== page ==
For most of us below the age of 40, it's unlikely you've ever stepped foot into Ming Arcade.
You might have never even heard of the unassuming building located along Orchard Road just across from swank Forum Mall and the hard to miss Hard Rock Café. You might have walked past it, seen its dated exterior, dismissed it as just another dingy mall with less than desirable interiors, and proceeded to blot it from your memory.
Even if this might be partly true (now that Ming Arcade plays host to a couple of... escort services), in his tender exposé on this historical hotbed of Singapore's 80's music scene, Ryan Ong gives readers a fresh new perspective on this tired establishment, which it seems may still hold some life within it's walls just yet.
"Ming Arcade is not just a nostalgic symbol of defeat; it’s also a monument of defiance."
As the final installment of The Middle Ground's "eight-part series on well-loved old malls in Singapore", there's more than a tinge of romanticized nostalgia in Ong's look at the historical significance behind Ming Arcade's presence in the 70's and 80's music scene.
Throwing in the much harped upon struggle between "The Man" and the honest independents (who just want to make the world a better place with their art) may lead one to discredit some of what is written. But this entire piece is no doubt well researched and serves as highly compelling food-for-thought.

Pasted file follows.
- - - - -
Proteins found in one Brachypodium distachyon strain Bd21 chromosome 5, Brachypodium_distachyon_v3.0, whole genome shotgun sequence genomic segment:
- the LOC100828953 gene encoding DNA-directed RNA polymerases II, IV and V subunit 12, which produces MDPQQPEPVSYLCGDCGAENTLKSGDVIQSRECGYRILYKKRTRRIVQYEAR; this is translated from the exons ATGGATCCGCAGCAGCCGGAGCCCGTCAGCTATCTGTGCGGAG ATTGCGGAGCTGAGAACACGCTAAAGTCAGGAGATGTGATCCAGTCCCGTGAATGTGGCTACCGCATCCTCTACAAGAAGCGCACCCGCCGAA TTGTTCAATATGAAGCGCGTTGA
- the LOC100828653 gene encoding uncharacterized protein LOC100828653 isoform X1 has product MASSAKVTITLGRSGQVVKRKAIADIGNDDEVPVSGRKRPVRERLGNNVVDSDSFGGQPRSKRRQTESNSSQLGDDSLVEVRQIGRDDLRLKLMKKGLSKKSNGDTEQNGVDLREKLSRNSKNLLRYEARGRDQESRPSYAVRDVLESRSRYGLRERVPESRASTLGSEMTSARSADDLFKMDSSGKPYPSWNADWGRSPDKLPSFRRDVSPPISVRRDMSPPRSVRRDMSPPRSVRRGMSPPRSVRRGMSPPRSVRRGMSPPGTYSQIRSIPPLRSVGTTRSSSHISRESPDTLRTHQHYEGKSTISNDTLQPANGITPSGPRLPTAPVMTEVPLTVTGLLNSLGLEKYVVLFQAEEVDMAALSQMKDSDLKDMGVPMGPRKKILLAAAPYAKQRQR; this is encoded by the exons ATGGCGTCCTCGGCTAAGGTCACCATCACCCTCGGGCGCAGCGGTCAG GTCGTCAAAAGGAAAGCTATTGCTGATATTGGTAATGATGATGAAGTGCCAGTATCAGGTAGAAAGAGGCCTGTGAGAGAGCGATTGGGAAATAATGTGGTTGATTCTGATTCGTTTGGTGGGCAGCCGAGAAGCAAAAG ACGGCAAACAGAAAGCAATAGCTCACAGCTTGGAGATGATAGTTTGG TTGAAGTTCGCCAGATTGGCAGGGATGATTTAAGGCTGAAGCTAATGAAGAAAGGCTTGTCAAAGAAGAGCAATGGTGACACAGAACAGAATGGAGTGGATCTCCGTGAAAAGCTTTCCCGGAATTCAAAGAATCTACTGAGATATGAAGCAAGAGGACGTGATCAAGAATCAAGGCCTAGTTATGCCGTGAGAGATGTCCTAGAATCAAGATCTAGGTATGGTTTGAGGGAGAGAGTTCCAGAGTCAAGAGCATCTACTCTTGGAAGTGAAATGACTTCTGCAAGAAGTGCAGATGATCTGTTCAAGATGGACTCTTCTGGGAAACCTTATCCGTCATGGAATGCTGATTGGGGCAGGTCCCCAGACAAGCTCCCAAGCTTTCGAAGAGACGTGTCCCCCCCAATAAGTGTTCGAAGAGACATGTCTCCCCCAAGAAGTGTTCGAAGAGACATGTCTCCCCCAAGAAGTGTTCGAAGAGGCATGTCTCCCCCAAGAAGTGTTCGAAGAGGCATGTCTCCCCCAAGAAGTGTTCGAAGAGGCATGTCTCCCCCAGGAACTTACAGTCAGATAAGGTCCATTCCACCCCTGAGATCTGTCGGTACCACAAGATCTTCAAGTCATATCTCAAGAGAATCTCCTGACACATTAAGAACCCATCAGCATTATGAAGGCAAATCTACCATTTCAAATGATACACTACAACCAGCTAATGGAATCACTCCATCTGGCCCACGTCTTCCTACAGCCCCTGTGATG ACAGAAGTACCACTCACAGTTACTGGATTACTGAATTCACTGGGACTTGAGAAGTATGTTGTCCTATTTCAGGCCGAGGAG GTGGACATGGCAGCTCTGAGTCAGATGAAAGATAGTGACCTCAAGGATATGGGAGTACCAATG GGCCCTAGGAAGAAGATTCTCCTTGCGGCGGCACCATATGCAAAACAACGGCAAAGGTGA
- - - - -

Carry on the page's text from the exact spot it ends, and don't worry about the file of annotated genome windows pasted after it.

Providing the poignant case study of famed music venue The Rainbow Lounge, which was set up by Dr. Goh Poh Seng (the same man who brought David Bowie to Singapore back in 1983 during his Serious Moonlight tour), Ong offers a glimpse at the stringent, borderline unreasonable standards imposed by the government back in the days of Singapore's budding scene.
The once hip and happening concert venue that saw local favorites as The Quests and Tokyo Square performing live, now sees a different crowd. Spoiler alert: The Rainbow Lounge has since been converted into a family Karaoke box.
I wonder whether Ong's condescending tone with regard to today's prominent musicians is warranted, and whether some of what he writes is overly exaggerated for dramatic weight, but there is no doubt that something in his piece rings true to a country's stifled creativity.
Ending off with a line that may possibly be construed as hopeful, Ong encourages contemporary artists to "Learn to bang out more than weak covers," and "maybe that will bring the music back."
Read Ryan Ong's full article "[Old Malls] Ming Arcade: A remnant of a defiant past" here.
"It was very happening at that time from 1965. My classmate asked me to join him one Sunday afternoon to see some of these ‘underground’ bands that were performing there. At that time, the word ‘underground’ was magical. All these people there; they were wearing frill jackets and denim jeans.”